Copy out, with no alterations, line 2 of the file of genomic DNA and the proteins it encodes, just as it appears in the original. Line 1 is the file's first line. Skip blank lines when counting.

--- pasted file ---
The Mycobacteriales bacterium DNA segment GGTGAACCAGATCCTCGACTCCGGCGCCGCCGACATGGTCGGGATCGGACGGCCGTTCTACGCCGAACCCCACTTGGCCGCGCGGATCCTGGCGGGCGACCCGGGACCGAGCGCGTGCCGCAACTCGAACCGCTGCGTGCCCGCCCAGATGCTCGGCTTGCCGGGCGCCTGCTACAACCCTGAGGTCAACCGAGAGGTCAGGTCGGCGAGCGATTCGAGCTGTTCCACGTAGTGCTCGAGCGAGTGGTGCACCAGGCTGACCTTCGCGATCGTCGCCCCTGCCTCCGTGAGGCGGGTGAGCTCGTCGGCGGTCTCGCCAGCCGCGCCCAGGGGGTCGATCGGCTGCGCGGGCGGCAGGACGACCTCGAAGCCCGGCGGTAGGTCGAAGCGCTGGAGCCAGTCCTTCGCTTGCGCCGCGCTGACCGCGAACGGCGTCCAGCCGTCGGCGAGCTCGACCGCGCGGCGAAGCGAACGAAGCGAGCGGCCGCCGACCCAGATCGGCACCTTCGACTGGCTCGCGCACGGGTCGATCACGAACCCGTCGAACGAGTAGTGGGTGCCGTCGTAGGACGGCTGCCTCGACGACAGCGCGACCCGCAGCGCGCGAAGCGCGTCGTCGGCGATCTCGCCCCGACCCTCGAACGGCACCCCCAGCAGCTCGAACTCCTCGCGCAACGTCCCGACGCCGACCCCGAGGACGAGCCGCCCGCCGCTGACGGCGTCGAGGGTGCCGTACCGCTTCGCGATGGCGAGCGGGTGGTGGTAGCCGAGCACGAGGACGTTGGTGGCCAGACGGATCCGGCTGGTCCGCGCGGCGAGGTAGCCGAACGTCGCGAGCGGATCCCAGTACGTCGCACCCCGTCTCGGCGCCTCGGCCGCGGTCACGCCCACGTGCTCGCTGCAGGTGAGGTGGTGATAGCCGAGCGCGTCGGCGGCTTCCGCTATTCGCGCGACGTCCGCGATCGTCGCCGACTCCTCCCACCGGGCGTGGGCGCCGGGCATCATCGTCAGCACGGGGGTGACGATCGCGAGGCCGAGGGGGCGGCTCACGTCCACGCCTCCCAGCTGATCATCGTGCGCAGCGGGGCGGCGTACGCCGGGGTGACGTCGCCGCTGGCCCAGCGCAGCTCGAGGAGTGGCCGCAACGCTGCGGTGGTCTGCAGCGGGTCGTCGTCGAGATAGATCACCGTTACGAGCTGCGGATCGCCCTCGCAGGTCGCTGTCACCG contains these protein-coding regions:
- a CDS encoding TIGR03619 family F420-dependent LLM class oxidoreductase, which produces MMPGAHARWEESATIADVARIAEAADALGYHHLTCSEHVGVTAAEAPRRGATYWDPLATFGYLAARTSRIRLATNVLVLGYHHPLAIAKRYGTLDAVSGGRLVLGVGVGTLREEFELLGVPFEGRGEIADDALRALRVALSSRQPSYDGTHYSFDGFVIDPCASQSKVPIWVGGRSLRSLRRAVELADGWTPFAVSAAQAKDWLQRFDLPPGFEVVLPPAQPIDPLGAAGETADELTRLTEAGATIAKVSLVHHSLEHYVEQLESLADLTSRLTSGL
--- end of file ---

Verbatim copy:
- a CDS encoding TIGR03619 family F420-dependent LLM class oxidoreductase, which produces MMPGAHARWEESATIADVARIAEAADALGYHHLTCSEHVGVTAAEAPRRGATYWDPLATFGYLAARTSRIRLATNVLVLGYHHPLAIAKRYGTLDAVSGGRLVLGVGVGTLREEFELLGVPFEGRGEIADDALRALRVALSSRQPSYDGTHYSFDGFVIDPCASQSKVPIWVGGRSLRSLRRAVELADGWTPFAVSAAQAKDWLQRFDLPPGFEVVLPPAQPIDPLGAAGETADELTRLTEAGATIAKVSLVHHSLEHYVEQLESLADLTSRLTSGL